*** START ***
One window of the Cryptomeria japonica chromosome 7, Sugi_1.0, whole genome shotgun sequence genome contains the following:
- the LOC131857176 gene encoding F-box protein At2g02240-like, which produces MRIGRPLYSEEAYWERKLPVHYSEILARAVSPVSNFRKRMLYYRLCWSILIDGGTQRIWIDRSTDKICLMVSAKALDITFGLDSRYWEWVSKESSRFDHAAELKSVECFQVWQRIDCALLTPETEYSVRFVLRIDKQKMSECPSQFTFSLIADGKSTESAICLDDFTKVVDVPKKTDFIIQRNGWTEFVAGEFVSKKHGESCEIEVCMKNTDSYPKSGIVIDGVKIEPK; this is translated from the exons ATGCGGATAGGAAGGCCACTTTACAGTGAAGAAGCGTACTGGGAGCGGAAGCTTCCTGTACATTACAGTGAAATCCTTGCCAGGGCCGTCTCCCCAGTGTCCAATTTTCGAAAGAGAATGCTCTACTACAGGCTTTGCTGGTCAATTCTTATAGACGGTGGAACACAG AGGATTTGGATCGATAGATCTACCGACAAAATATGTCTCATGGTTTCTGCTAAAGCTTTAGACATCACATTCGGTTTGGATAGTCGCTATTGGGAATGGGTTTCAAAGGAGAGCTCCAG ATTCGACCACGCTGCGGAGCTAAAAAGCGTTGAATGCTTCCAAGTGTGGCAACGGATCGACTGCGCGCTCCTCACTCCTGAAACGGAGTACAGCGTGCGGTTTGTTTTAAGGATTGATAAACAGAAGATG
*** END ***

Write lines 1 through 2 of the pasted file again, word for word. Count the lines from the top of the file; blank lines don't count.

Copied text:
One window of the Cryptomeria japonica chromosome 7, Sugi_1.0, whole genome shotgun sequence genome contains the following:
- the LOC131857176 gene encoding F-box protein At2g02240-like, which produces MRIGRPLYSEEAYWERKLPVHYSEILARAVSPVSNFRKRMLYYRLCWSILIDGGTQRIWIDRSTDKICLMVSAKALDITFGLDSRYWEWVSKESSRFDHAAELKSVECFQVWQRIDCALLTPETEYSVRFVLRIDKQKMSECPSQFTFSLIADGKSTESAICLDDFTKVVDVPKKTDFIIQRNGWTEFVAGEFVSKKHGESCEIEVCMKNTDSYPKSGIVIDGVKIEPK; this is translated from the exons ATGCGGATAGGAAGGCCACTTTACAGTGAAGAAGCGTACTGGGAGCGGAAGCTTCCTGTACATTACAGTGAAATCCTTGCCAGGGCCGTCTCCCCAGTGTCCAATTTTCGAAAGAGAATGCTCTACTACAGGCTTTGCTGGTCAATTCTTATAGACGGTGGAACACAG AGGATTTGGATCGATAGATCTACCGACAAAATATGTCTCATGGTTTCTGCTAAAGCTTTAGACATCACATTCGGTTTGGATAGTCGCTATTGGGAATGGGTTTCAAAGGAGAGCTCCAG ATTCGACCACGCTGCGGAGCTAAAAAGCGTTGAATGCTTCCAAGTGTGGCAACGGATCGACTGCGCGCTCCTCACTCCTGAAACGGAGTACAGCGTGCGGTTTGTTTTAAGGATTGATAAACAGAAGATG